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Chablis Raveneau

There are few things I enjoy more than a glass of Chablis.

The region just north of Burgundy on France's east side is famous for its chalky white soils, which gives that minerally texture and Chardonnays of lovely power and grace. There are many great producers, my faves being Dauvissat, William Fevre, Louis Michel and of course Domaine Raveneau, who makes highly individually styled wines and is also greatly popular in San Francisco.


Chablis Raveneau

7 People, 35 Glasses Later



We hosted a big dinner party last night at my house celebrating the visit of my sister Eden and baby Clementine (who will one day be one of the world's great gastronomes). Many courses, many wines--a great time was had by all. But, the challenge with so many wines--and having a wife who prefers to use a separate and proper glass for each one--is the clean up in the morning. Ugggh.


baby Clementine

Organic Schmorganic?

I found this story in Decanter to be interesting. It leads with the line:

“The majority of UK consumers do not care if their wine is organic or Fairtrade, and do not understand what biodynamic means, says a new study.”

Three Syrahs

At a nice dinner the other night, several friends and I decided to compare three top single-vineyard Côte Rôties from the vintage of 2001. If you don't know, Côte Rôtie is one of the top Syrah appellations in France's Rhone Valley. Actually, it’s one of the top Syrah appellations in France—okay, the world. All right, to my mind, it's the greatest place for Syrah in the world. Some might argue that Hermitage is better, but I'll take Côte Rôtie's lighter body, floral high notes and silky tannins any day.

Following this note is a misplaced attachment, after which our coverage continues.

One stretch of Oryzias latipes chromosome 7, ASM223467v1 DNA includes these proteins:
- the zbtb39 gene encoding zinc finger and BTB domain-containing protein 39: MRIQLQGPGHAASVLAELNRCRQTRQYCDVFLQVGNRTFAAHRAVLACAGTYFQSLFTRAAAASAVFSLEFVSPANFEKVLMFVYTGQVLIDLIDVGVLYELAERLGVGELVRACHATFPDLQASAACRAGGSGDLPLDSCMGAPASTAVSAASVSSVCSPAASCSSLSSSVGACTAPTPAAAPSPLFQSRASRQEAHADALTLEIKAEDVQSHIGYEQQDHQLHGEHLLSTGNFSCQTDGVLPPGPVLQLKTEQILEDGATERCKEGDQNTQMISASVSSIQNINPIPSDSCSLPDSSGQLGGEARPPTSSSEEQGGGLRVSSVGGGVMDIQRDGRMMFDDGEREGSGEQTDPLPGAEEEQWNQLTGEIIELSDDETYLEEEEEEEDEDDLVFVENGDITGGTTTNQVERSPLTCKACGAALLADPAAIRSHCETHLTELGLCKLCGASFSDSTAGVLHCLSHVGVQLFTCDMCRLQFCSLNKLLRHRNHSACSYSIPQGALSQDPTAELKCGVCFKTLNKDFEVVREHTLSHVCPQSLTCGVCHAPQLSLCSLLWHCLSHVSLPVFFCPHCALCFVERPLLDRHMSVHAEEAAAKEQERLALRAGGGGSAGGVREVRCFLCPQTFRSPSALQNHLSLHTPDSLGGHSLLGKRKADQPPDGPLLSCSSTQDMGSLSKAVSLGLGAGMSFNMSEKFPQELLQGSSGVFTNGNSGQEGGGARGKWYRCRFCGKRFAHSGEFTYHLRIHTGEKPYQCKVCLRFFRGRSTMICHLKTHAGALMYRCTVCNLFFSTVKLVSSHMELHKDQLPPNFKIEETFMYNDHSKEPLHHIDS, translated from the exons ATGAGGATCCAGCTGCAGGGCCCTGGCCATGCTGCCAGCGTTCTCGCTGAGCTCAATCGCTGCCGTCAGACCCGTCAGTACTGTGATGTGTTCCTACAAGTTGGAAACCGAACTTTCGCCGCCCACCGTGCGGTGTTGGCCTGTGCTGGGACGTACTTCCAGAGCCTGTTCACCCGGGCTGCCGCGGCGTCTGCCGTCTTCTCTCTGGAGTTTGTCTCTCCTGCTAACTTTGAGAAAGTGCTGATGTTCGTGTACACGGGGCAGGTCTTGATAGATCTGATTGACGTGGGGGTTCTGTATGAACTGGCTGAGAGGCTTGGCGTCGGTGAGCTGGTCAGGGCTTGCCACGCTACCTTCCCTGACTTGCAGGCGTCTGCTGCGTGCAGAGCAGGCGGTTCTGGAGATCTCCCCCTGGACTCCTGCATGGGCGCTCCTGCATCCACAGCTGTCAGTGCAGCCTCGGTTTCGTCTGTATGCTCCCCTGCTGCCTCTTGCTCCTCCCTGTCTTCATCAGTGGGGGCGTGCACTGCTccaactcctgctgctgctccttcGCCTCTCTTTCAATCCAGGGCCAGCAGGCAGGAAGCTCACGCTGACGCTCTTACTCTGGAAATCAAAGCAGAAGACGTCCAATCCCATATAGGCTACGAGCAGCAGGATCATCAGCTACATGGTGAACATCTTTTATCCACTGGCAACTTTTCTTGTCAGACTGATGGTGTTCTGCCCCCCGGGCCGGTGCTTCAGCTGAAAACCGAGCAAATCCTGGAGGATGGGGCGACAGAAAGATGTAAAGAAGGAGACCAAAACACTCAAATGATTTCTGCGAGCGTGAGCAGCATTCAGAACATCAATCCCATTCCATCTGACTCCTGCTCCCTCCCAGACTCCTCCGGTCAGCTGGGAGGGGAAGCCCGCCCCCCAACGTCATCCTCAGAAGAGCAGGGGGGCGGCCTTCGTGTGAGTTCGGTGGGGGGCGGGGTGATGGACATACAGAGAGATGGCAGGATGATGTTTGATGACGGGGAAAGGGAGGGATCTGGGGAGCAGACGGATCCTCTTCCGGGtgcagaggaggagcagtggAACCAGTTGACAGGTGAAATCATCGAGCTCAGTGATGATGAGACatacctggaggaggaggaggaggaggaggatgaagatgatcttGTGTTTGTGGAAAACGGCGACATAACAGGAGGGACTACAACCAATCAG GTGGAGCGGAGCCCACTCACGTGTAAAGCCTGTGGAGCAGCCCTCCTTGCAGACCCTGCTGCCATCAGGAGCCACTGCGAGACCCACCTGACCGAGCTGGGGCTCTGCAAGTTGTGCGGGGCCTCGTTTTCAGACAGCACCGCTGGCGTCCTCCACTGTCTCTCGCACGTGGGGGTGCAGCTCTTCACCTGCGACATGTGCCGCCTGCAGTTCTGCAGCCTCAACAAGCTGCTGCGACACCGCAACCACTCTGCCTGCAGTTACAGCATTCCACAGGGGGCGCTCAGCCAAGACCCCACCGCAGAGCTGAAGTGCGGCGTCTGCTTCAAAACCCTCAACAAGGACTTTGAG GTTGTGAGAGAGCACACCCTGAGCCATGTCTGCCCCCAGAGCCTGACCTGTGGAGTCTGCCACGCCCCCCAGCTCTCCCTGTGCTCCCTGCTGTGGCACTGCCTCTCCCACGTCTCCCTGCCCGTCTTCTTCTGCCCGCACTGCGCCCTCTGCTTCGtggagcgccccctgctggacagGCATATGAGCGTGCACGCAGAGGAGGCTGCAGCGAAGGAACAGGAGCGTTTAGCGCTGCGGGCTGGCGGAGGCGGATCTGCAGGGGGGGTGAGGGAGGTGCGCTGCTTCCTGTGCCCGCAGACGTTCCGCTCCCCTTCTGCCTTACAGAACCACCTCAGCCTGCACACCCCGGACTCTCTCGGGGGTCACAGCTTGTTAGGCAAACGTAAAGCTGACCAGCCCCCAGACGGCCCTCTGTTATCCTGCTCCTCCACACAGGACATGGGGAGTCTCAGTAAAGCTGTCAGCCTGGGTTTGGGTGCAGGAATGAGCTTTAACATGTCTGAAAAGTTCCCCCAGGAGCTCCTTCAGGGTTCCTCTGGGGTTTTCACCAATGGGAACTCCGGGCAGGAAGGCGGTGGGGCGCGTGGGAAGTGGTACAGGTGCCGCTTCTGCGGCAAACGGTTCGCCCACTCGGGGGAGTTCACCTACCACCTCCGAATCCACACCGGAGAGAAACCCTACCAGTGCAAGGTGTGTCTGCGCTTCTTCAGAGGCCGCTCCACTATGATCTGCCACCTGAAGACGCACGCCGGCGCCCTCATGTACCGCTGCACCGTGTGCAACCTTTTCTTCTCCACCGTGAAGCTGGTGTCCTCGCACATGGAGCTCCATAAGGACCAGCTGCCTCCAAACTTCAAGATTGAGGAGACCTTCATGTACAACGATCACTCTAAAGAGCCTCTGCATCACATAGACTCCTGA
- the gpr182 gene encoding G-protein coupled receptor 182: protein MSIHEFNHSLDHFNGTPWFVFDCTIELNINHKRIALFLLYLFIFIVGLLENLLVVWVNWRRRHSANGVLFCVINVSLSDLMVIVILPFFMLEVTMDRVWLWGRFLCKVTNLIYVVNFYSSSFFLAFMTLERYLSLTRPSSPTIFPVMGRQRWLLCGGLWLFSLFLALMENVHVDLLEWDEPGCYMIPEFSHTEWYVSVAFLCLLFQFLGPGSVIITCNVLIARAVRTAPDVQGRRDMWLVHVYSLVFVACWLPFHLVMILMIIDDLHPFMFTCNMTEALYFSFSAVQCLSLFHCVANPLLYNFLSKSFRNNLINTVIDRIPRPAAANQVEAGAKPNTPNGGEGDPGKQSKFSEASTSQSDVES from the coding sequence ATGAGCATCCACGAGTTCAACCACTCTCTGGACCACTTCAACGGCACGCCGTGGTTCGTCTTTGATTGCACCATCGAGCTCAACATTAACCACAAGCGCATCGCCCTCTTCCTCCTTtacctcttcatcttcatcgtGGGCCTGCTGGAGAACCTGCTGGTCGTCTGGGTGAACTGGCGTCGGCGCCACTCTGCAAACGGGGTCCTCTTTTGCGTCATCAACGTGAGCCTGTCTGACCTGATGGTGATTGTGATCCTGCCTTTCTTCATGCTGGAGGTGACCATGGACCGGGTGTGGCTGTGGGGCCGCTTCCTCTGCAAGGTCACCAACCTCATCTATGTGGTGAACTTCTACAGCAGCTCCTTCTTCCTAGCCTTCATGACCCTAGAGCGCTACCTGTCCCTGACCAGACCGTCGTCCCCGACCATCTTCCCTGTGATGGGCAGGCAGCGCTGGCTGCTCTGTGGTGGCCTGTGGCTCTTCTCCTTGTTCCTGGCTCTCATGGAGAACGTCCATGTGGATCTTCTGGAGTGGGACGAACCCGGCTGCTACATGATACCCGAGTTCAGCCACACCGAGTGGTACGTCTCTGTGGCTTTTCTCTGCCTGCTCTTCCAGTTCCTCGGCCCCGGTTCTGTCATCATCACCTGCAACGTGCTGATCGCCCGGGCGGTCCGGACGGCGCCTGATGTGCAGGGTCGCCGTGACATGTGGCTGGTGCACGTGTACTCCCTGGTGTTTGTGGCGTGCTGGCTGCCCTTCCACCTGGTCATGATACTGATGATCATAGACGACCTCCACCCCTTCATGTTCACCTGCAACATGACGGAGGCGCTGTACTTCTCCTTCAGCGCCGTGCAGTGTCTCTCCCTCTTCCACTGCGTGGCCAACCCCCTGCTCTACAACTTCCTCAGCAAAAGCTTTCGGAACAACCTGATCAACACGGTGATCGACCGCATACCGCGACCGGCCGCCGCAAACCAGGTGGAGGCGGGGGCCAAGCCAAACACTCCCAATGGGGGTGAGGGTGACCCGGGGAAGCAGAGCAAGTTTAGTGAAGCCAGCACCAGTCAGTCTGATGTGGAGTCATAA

Three Syrahs

Wrap up Corkiness

For the most part corked wine is irredeemable. That awful, musty, wet cardboard smell has destroyed yet another beautiful wine. But if the cork job isn't too bad, you can try something that seems (and is) antithetical to the spirit of fine wine.



I learned this trick from Larry Stone, master sommelier, GM of Napa's Rubicon Estate, and all-around wine know-it-all: take a decent-sized piece of Glad plastic wrap, wad it up and soak it in your wine glass for anywhere from 15 minutes to an hour.

Up in Wine Country

So I had business up in Mendocino last week, but managed to sneak in and see a couple of my favorite wine producers in the entire state of California. I thought you should know who these guys are, because they are young, they are talented, and their wines are off the hook now, and getting better.


Andy Peay

Taste3 on Drinks

I was fortunate enough to attend the Taste3 conference in Napa last week. Sponsored by the Robert Mondavi company, the gathering of food, wine and art minds from around the world is supposed to be a sort of culinary TED conference and—if you have an extra $2-grand and consider yourself a die-hard foodie—is well worth your time and money. Great thinkers, scientists, story tellers, cooks, taste makers and thinkers gather together for two days of awesome talks on everything from bees and mushrooms to terroir, food blogging and new kitchen inventions. And you can rub elbows with the speakers at several lunches and dinners.

Three Syrahs

JC Cellars is small winery located in Oakland and run by Jeff Cohn, former winemaker for Rosenblum, and his wife Alexandra. A Rhone-wine specialist--meaning he works mostly with Syrah, Viognier, Marsanne--Cohn also makes a bit of Zinfandel.


Wine in Time


Wine in Time discussion panel

Where Italians Speak German

I had the opportunity to catch up with Alois Lageder of Italy's Alto Adige region this week, which was great, as I'm a big fan of his wines and the wines from this region. Located in the far north of Italy on the east side of the country the Alto Adige borders southern Austria, which is why the majority of the residents in this area speak German as their primary language. The wines reflect a sort of teutonic bent as well--the whites—Rieslings, Pinot Grigios and Sauvignon Blancs, especially—are precise and steely with a great mineral core, just as you'd find in Austria and Germany. The reds are good too, but lesser known. The most famous indigenous variety of red grape there is Lagrein, which has a spicy, peppery component that recalls a lighter Syrah.
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